L09_-_MCMC

All outgoing links from a webpage w are equally

Info iconThis preview shows page 1. Sign up to view the full content.

View Full Document Right Arrow Icon
This is the end of the preview. Sign up to access the rest of the document.

Unformatted text preview: has eigenvalue 1 (with multiplicity 1), and there is a unique positive vector x such that: Note that if a limiting distribution x exists, then it –  x ⋅ A = A (*) definitely needs to satisfy (*), o.w. it wouldn’t be a limiting ￿ distribution. The point of the theorem is that the Markov –  i xi = 1 (**) Chain indeed converges to the unique eigenvector of A satisfying (*) and (**), no matter what x0 is. Theorem: For any x0, xt→ x as t→∞. •  x is called the “stationary distribution of G” Two obvious Questions: –  why is x∞ interesting? –  how fast does xt→x∞ ? Menu •  Random walks on graphs •  Markov Chains •  Examples: –  pagerank –  card-shuffling –  colorings Pagerank •  No better proof that something is useful than having cool applications  •  It turns out that Markov Chains have a famous one: PageRank. •  PageRank of a webpage w ≈ Probability that a web-surfer starting from some central page (e.g. Yahoo!) and clicking random links arrives at webpage w. •  How to compute this probability? •  Form graph G = the hyperlink graph; •  Namely, G has a node for every webpage, and there is an edge from webpage w1 to webpage w2 iff there is a hyperlink from w1 to w2. •  All outgoing links from a webpage w are equally probable. •  Compute stationary distribution x∞, i.e. the left eigenvector of the transition matrix A of G, corresponding to eigenvalue 1. •  Pagerank of page w = x∞(w). Computing Pagerank •  Graph G = the hyperlink graph   Compute stationary distribution of G, i.e. the left eigenvector of the (normalized by out-degrees) adjacency matrix A of G, corresponding to eigenvalue 1. •  How to compute stationary distribution? •  Idea 1: Crawl the web, create giant A, solve eigenvalue problem. •  Runtime O(n3) using Gaussian elimination •  this is too much for n = size of the web. •  Idea 2: Simulate the walk sufficiently many times (theory meets practice) –  Start at some...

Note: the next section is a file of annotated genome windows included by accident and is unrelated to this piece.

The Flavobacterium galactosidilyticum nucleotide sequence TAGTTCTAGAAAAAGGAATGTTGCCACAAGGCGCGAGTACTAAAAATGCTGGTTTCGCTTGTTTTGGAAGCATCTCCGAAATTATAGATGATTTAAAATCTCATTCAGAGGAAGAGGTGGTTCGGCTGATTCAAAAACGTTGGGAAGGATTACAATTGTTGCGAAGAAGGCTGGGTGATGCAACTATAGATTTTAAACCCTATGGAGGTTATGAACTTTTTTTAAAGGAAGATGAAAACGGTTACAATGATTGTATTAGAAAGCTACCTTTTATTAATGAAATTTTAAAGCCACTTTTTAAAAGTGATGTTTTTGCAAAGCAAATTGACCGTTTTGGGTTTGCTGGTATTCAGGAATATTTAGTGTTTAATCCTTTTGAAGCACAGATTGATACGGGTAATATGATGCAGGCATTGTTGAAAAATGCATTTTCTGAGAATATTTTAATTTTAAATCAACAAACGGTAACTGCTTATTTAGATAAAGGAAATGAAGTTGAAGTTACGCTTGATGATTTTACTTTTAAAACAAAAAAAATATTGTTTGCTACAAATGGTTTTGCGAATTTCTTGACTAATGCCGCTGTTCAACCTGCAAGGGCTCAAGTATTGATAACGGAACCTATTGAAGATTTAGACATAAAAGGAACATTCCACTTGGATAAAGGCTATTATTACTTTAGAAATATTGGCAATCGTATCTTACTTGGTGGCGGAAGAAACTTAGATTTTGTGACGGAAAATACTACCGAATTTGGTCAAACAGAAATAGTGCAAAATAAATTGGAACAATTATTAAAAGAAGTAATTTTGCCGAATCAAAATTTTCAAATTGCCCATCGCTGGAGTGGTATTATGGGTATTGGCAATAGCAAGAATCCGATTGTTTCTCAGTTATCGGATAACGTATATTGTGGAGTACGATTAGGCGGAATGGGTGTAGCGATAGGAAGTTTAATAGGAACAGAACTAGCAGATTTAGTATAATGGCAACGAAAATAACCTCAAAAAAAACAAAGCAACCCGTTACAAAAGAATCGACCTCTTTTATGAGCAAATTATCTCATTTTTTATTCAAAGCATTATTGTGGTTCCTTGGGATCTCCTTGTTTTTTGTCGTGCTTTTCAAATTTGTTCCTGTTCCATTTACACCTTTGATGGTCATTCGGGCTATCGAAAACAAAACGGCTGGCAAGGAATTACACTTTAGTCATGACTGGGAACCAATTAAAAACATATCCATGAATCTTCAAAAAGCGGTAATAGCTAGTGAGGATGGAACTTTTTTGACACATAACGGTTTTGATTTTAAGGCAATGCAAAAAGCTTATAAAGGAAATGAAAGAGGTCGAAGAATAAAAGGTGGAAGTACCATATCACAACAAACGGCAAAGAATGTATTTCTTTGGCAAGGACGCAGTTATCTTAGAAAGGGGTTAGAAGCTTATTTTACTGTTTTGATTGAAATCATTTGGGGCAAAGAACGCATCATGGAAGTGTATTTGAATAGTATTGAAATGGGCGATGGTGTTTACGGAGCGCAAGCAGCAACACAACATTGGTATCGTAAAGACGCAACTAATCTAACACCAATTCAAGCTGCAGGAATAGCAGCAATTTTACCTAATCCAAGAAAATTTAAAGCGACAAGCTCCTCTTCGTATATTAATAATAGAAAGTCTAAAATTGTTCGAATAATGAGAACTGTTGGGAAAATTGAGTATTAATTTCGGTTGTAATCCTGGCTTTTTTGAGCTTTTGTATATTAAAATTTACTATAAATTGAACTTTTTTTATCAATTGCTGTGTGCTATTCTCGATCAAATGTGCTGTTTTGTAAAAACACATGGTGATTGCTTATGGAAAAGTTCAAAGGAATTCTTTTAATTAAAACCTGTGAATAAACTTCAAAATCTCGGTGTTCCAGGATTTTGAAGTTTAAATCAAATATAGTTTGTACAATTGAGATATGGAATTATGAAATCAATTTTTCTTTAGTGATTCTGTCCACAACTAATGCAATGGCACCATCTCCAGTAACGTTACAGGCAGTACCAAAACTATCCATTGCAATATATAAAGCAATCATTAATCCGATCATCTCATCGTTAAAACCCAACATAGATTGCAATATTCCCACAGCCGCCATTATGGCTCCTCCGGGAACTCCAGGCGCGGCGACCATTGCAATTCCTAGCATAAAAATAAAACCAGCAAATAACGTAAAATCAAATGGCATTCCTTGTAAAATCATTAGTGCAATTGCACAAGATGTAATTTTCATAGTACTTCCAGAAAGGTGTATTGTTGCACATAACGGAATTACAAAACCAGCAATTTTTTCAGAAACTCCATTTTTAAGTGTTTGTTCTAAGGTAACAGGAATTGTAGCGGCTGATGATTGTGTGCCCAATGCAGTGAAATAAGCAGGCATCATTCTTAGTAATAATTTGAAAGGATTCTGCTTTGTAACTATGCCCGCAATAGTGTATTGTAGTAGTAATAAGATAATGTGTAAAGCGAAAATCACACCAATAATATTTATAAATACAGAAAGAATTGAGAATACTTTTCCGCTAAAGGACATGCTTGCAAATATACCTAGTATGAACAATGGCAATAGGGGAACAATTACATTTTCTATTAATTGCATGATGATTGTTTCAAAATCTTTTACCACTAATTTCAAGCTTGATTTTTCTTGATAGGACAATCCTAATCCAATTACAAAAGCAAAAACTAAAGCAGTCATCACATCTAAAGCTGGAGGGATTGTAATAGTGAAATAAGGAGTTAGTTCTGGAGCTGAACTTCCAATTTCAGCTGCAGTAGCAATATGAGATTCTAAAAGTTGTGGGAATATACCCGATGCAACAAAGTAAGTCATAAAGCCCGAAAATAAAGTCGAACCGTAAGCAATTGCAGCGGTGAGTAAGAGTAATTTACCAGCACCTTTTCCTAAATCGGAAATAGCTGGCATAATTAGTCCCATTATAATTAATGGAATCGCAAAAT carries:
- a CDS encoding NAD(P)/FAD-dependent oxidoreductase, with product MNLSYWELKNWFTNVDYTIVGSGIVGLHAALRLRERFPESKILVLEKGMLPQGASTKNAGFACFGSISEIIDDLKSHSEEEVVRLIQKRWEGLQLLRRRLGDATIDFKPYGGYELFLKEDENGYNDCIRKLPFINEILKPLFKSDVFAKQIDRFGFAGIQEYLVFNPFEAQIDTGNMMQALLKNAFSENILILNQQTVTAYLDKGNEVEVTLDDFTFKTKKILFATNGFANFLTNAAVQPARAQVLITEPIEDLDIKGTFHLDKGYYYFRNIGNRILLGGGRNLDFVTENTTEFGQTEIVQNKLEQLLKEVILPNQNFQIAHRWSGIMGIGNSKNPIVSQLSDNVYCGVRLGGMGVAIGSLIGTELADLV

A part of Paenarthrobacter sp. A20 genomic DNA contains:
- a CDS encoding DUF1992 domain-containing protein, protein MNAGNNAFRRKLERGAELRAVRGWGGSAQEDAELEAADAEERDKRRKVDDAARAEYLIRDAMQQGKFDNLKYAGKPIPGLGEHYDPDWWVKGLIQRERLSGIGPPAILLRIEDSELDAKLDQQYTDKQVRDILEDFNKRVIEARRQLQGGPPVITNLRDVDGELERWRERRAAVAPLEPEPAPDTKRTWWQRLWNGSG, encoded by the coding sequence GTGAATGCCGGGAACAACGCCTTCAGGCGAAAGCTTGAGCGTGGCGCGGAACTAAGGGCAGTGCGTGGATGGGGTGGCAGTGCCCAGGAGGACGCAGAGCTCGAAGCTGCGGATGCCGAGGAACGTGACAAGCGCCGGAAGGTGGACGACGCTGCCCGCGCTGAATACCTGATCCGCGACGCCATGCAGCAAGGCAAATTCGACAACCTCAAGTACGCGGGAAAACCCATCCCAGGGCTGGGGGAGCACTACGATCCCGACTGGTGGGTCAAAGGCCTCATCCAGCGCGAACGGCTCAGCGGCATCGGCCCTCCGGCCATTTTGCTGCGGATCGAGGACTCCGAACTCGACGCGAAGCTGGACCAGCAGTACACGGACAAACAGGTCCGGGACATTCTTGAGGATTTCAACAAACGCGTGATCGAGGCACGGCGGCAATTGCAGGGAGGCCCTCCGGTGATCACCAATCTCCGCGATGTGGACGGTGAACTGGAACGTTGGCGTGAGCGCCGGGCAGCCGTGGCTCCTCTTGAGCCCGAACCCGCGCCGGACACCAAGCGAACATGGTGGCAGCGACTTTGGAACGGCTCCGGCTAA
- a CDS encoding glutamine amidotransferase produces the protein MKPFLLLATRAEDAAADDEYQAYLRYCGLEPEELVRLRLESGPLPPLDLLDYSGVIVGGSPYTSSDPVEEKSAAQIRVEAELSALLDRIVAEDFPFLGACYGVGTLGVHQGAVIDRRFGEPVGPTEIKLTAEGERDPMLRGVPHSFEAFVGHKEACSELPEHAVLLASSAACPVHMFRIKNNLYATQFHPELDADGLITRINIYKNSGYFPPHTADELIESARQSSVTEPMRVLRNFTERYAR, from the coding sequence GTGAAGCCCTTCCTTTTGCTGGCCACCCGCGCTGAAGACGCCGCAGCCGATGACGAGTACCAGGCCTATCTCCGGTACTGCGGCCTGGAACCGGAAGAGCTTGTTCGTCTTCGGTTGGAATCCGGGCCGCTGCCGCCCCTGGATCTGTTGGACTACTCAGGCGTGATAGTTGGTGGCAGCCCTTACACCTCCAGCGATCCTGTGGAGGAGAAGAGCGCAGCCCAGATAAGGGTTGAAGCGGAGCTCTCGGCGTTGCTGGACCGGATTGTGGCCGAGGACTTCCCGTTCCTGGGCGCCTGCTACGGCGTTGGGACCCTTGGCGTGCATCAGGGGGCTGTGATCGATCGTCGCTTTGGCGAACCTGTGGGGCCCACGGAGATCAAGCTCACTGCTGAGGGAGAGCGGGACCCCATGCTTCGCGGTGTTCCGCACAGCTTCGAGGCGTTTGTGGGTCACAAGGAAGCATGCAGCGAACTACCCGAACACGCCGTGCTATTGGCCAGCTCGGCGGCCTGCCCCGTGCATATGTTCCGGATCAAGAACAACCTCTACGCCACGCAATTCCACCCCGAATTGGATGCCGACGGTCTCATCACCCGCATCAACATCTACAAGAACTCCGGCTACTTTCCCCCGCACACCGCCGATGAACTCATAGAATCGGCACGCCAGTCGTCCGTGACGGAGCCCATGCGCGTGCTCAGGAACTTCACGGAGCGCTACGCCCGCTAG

View Full Document

This note was uploaded on 09/07/2013 for the course EECS 18.410 taught by Professor Erikdemaine during the Spring '13 term at MIT.

Ask a homework question - tutors are online